The bicycle thread - Page 5
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  1. #101
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    Re: The bicycle thread

    I silver braze the small parts for a couple of reasons. First, I can braze a bunch of stops and fittings pretty quickly. Second, they can be replaced very easily if damaged, corroded, or if the customer wants to change routing.

    Brazing vs welding a frame is another matter entirely. That generally comes down to the customer's aesthetic preferences and what their budget is. I say generally because you can weld a bike in any geometry and tube spec you want. Lug brazing, on the other hand, has some limitations due to the pre-cast lugs.

    Regarding fit and design, there are some programs that offer sizing suggestions. But most experienced builders and designers have developed their own methods. The best guys know there is a certain window to stay in. When you "need" to go outside of the window and the bike starts to look weird, chances are good that it will ride weird too.

  2. #102
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    Re: The bicycle thread

    Dry Fit.


    Adam H by Zanconato Custom Cycles, on Flickr

    Fluxed.


    Adam H by Zanconato Custom Cycles, on Flickr

    Tacked.


    Adam H by Zanconato Custom Cycles, on Flickr

    Brazed.


    Adam H by Zanconato Custom Cycles, on Flickr

    Soaked followed by a little elbow grease, emery cloth, and scotchbrite.


    Adam H by Zanconato Custom Cycles, on Flickr
    Last edited by zank; 08-30-2013 at 11:11 PM.

  3. #103

    Re: The bicycle thread

    Do you braze in the jig or just tack?

  4. #104
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    Re: The bicycle thread

    Just tack. Same as when welding.

  5. #105
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    Re: The bicycle thread

    Kicking off the new year.


    Derek G by Zanconato Custom Cycles, on Flickr


    Derek G by Zanconato Custom Cycles, on Flickr


    Derek G by Zanconato Custom Cycles, on Flickr


    Derek G by Zanconato Custom Cycles, on Flickr

  6. #106
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    Aug 2013
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    Re: The bicycle thread

    Zank relatively new to welding web but bikes are what got me interested welding/metal work in the first place. I remember you and your work from Vsalon and MTBR but I haven't been on either in years. Are you using Weldmold 880 or other stainless filler or just standard er70-s2/6 with a combo of good heat management/gas coverage (and just being really good at it in general)?

    I can never get any of my practices pieces to come out nice and shinny like that, granted they are substantially thicker that frame tubing. Mind if I ask what your perfered set up is? I know you run a Lincoln 175 what about torches electrode size ect. This thread really re sparked my interest in building a frame.

  7. #107
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    Re: The bicycle thread

    Sorry for the slow response! Happy to help.

    For filler, I'm generally running 880, but I do run ER70S-2 on certain things. When I weld bridges and canti studs, I usually use the ER70 because I have a hard time getting a really good back purge on those pieces. I run 0.035" rod for pretty much everything. In the areas that require a bigger fillet, I just push more wire. It's not a dab; it's more of a push. I like having that control. In terms of nice and shiny though, I think that is more a function of coverage, prep, and speed. The BB cluster below was done with ER70S-2. The bead itself is not as silver as the 880 beads, but ER70S-2 beads don't need to be gray either. I actually think prep and cleaning is something that is often overlooked. Start with bright shiny steel, clean with acetone, clean the filler with acetone. And another thing I see fairly often is guys pulling the torch away very quickly and not protecting the bead with the postflow.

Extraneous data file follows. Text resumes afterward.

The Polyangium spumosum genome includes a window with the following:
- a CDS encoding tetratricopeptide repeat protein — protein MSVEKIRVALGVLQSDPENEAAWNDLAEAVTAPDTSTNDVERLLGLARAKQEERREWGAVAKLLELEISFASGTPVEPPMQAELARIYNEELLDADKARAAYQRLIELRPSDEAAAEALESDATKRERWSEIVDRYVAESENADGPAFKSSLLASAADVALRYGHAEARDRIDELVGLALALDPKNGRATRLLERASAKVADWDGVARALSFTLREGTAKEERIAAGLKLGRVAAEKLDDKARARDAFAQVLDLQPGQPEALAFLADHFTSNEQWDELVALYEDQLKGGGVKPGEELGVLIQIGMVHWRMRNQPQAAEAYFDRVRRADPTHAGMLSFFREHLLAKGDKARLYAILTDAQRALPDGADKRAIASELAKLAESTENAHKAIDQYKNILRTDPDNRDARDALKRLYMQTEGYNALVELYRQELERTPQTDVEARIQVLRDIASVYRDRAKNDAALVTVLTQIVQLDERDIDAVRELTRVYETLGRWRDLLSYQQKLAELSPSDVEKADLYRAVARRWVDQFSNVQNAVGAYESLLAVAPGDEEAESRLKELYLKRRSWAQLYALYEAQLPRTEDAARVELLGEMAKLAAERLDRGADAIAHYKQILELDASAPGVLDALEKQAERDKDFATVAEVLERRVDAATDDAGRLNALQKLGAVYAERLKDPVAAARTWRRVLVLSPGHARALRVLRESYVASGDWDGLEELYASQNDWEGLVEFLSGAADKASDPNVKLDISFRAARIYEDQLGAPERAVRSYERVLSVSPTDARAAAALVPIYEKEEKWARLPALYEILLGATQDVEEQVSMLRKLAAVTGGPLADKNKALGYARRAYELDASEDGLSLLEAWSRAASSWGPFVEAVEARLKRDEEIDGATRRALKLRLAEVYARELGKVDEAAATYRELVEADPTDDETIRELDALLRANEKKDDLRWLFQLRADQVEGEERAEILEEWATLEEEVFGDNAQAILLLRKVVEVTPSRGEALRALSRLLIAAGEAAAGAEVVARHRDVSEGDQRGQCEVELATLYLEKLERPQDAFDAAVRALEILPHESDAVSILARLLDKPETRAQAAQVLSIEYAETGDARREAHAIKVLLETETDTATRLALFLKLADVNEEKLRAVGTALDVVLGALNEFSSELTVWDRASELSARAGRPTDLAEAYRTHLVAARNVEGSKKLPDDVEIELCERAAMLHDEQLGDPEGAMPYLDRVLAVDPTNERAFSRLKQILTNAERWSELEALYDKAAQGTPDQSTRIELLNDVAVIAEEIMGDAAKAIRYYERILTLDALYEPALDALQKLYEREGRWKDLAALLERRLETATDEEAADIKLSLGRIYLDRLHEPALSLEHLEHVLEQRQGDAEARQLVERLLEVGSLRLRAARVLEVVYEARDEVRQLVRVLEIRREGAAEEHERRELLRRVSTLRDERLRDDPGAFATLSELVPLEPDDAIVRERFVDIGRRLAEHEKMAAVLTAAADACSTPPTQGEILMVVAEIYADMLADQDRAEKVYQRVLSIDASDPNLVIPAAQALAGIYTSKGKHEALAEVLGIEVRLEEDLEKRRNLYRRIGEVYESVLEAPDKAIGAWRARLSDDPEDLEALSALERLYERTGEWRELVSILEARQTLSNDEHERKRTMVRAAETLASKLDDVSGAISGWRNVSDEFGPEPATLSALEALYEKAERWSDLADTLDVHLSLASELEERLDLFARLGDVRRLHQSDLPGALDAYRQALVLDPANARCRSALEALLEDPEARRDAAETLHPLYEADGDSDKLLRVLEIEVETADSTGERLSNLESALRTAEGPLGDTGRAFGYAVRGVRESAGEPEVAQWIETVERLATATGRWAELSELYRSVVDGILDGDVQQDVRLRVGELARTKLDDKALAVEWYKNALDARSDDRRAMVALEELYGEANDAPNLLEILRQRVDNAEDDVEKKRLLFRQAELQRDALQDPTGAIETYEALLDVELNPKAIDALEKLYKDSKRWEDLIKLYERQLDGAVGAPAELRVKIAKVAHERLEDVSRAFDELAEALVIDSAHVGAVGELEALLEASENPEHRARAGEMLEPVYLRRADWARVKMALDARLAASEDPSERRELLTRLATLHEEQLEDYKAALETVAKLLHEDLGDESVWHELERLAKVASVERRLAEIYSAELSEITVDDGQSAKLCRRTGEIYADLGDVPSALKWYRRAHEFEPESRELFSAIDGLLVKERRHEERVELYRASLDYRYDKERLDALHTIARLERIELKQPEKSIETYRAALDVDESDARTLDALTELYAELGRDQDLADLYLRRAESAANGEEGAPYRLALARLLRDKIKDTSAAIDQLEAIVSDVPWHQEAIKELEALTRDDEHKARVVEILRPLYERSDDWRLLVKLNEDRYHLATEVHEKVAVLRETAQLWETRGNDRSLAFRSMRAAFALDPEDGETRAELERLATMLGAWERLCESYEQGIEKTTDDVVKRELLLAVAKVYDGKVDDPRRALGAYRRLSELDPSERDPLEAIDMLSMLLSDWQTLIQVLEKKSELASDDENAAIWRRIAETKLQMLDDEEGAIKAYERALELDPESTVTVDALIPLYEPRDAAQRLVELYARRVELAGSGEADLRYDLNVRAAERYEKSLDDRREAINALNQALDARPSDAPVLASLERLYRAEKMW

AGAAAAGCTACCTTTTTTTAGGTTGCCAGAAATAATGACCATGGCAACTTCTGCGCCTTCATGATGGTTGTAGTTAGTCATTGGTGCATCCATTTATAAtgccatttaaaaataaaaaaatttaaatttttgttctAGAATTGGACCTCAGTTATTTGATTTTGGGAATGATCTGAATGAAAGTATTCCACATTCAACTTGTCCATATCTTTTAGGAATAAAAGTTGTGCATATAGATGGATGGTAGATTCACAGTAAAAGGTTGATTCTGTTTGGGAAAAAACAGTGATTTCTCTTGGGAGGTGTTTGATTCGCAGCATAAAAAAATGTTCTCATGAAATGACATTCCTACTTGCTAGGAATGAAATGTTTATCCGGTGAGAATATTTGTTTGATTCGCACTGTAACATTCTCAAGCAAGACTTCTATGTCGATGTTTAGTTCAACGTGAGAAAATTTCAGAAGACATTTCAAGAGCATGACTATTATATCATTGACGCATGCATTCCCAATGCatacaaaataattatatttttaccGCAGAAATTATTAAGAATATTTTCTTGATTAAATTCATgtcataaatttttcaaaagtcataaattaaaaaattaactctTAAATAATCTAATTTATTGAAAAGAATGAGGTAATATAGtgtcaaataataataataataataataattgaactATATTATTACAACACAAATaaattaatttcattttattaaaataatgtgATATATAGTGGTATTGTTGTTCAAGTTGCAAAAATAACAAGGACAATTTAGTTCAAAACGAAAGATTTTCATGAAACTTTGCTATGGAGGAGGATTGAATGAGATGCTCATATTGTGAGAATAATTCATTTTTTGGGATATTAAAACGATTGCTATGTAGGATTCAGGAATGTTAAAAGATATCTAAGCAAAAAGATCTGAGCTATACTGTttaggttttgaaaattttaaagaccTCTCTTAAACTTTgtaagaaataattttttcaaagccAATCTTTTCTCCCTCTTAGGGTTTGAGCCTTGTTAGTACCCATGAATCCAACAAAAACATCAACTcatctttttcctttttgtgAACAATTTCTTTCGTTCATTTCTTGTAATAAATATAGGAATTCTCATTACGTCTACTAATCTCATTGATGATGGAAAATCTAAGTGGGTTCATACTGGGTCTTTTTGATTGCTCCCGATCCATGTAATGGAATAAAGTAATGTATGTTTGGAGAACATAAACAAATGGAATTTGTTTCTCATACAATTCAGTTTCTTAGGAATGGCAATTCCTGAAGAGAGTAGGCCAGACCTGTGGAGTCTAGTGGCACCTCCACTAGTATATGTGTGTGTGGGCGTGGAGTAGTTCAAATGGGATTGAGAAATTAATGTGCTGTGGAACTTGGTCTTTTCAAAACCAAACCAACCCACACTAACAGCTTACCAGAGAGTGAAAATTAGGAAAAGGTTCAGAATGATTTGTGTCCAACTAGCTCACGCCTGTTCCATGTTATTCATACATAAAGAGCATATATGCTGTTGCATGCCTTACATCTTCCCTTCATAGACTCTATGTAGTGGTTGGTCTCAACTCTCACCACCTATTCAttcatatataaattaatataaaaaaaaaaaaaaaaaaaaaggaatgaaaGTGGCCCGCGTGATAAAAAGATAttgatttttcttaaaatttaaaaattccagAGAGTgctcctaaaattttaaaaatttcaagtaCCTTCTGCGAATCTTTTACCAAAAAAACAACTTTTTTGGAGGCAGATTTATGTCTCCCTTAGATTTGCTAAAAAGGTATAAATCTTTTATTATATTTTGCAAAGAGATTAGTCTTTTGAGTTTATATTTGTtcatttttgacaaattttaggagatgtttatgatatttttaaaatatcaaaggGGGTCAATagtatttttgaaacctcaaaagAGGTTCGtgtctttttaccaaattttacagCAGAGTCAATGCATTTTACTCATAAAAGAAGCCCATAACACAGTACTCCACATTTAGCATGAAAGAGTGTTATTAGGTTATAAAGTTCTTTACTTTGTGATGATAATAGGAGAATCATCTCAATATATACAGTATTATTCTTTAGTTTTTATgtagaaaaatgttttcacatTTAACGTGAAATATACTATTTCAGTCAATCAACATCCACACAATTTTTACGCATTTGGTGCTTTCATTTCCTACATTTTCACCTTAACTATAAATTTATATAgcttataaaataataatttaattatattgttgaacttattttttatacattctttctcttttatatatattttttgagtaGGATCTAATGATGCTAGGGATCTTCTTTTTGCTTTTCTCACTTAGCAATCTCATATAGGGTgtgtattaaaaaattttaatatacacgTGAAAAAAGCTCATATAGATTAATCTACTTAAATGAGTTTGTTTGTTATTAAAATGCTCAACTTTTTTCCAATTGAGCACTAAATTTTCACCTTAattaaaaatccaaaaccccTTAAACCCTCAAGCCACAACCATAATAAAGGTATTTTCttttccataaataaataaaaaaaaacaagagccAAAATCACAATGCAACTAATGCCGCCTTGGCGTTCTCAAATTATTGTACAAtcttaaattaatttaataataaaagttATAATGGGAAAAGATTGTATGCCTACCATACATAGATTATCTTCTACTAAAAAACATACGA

Lonny G by Zanconato Custom Cycles, on Flickr

    For my torch, I run a CK Flex Loc. I use the FL130, which uses the 2-series consumables (9/20 style). I use a gas lens and a #7 cup at about 12-15 CFH. I use 1/16" or 3/32" 2% lanthanated tungsten ground to a sharp point. I always use a 1/16" on the seat stays. I find that just that little bit smaller diameter tungsten allows me to get in between the stays without accidentally arcing off one of the stays. Tons of stickout to get down in there means there is a lot of exposed tungsten to bump into tubes if you're not paying attention.


    Rep yer torch by Zanconato Custom Cycles, on Flickr

    Hope that helps. Hit me up with any other questions. Have fun!

  8. #108
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    Re: The bicycle thread

    Thanks for the detailed reply. I think I have just been over cooking the welds by not moving quick enough. I guess what it boils down to is I really need to a lot of practice.

  9. #109
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    Re: The bicycle thread

    I think that same thing every time. Attempted continuous improvement and continuous frustration are what welding is all about for me.

  10. #110
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    Re: The bicycle thread

    Zank, I really like this thread. You are a craftsman.

    I happened across an old movie about a bike factory that may be of interest. It shows many of the fixtures and machines used to make the parts of a bike. I liked the spoke machine.


  11. #111
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    Re: The bicycle thread

    That is a great video. There are a couple of other old ones about other bike companies in Britain. I'll have to look around for them.

  12. #112
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    Re: The bicycle thread

    Just thought some of our members might like to see this old video of "Jack Taylor Cycles" 3 brothers that lived and worked in Stockton in the north east of England, Wonderful bike building craftsmen and cycling competitors of years gone by, Hope you enjoy it,